How often do you use a smart device at your home? Indeed several times, knowingly or unknowingly. Be it a smartphone, wearable, personal electronics, smart bulbs, or tablets, these devices have become an integral part of our lives. Our homes now have multiple smart devices that are considered “intelligent devices.” However, the trend for smart spaces or cities extends far beyond our homes. We live in a time of urban transition. Increasingly people are flocking to cities, and cities are evolving rapidly. The UN predicts that 68% of the world’s population will live in urban areas by 2050. Accommodating more people is not only a challenge but these cities are trying to work with “quality of life and sustainability,” which are the key issues everywhere. Smart city initiatives can address these issues. What smart city looks like? A smart city concept focuses on utilizing technology to effectively manage the city’s assets and resources to improve the quality of services, and hopefully, life for its residents. The technology comprises six building blocks. It encompasses what is termed, smart people, smart city economy, smart mobility, smart environment. It also includes — smart living and smart governance — that together can contribute to the realization of smart city strategy by augmenting social inclusion, technological inclusion, economic development, and environmental sustainability to drive the smart economy. Smart People Smart people being at the heart and the fundamental block of the smart city system requires attributes like professional excellence, high Human Development Index, integrated education system, attracts knowledge workers, inhabitants opts for e-learning models, embraces technological changes, maintain a healthy lifestyle, and contributes towards making the city more liveable. Smart city residents have to be more involved. But how is that possible? Thanks to technology. Let’s look at the example, wherein citizens can utilize apps that allow them to report local issues more easily or community networking platforms that allow neighbors to connect and share resources. This is just one, there are several ways in which technology can help. Therefore, developing a center for learning new technologies, and encouraging investments in technology are essential.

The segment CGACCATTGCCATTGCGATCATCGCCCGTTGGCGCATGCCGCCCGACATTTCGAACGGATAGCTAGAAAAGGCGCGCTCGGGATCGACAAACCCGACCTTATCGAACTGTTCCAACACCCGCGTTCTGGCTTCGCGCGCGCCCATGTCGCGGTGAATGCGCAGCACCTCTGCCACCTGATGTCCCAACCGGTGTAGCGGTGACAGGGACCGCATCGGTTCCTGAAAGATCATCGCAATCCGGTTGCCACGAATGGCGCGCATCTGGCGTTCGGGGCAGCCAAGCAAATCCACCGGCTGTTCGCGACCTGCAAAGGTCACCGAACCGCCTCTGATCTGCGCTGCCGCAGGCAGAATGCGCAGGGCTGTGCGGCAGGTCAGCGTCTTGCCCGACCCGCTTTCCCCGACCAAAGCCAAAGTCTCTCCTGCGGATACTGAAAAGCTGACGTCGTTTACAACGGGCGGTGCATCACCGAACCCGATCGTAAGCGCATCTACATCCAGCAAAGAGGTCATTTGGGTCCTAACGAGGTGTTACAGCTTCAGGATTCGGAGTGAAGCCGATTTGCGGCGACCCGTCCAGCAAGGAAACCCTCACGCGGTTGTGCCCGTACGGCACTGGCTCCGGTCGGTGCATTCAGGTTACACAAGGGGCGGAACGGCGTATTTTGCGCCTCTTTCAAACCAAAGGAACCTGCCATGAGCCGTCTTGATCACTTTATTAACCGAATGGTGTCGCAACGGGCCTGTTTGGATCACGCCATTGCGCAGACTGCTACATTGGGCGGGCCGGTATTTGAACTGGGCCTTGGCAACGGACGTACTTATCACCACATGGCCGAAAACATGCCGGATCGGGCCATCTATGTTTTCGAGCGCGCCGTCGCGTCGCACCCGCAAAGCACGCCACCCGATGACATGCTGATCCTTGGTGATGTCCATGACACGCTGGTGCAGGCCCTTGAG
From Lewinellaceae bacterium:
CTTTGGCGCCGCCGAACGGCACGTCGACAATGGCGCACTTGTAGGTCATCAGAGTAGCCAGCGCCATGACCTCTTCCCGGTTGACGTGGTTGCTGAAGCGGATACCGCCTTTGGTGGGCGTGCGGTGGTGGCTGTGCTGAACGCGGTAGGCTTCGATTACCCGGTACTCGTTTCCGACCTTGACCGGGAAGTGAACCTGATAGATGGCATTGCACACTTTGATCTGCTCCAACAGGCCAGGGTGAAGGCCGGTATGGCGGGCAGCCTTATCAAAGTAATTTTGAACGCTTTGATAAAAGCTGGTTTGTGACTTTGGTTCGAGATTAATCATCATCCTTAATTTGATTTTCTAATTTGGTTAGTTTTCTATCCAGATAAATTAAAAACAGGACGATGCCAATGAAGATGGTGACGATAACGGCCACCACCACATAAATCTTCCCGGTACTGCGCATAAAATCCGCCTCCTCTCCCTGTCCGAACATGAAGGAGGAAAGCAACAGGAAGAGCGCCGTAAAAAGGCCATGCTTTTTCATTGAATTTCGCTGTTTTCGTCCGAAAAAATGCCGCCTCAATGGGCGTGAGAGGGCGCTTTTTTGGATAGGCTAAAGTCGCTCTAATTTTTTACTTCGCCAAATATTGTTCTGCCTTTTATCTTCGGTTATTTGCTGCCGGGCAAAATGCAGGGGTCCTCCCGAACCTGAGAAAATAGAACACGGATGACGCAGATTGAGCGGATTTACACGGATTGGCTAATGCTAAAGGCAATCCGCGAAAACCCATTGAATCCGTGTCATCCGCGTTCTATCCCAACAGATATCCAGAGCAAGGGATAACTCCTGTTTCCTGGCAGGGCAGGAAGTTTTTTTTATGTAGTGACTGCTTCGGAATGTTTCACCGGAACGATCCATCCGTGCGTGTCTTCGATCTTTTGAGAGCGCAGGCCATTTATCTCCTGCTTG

It seems like yesterday that Millennials were the new renters on the block, slowly taking over from Gen Xers to become the new majority. Suddenly, Gen Z is beginning to gain ground on Millennials, entering the workforce en masse and looking for somewhere to live other than their parents’ homes. By 2034, Gen Z — Americans born between 1997 and 2012 — will overtake Millennials as the largest portion of the U.S. population. Today, about 44 million Gen Zers are looking to rent (updaterdotcomblog) — 60% of the entire generation. This represents the most intense demand for rentals in decades. At first glance, it might not seem like much has to change to accommodate this influx of new renters. Millennials and Gen Zers often feel like two sides of the same coin: Both groups tend to be tech-savvy, and they both faced a recession upon graduating from college. However, there are noteworthy differences between the two generations regarding technological preferences in their homes. Gen Zers grew up along with the Internet of Things (IoT), and they connect with technology more than any other generation. Gen Zers Aren’t Just Younger Millennials While most Millennials know their way around a smartphone, being tech-literate and tech native are two completely different things. Gen Zers are tech natives who grew up with smart home devices, smartphones, voice assistants, social media, etc. They are the “all digital natives. ” In one survey, 60% of Gen Zers said they had used smartphones before they turned 14. They’ve been in the middle of it all, adopting the newest technology even as it evolved at a more rapid pace. Unlike Millennials, technology isn’t just a part of the Gen Z lifestyle — it is their lifestyle. In practical terms, this means that Gen Zers expect more from their technology than previous generations. Technology feeds their connected lifestyle — which, in turn, informs every decision, including where they live. Much like electricity or water, high-speed internet access and a smart home that can be controlled remotely will be considered necessities rather than conveniences. Though many Gen Z members have not yet bought homes, 43% say that smart home capabilities, like connected IoT devices, are a key consideration in choosing where they live.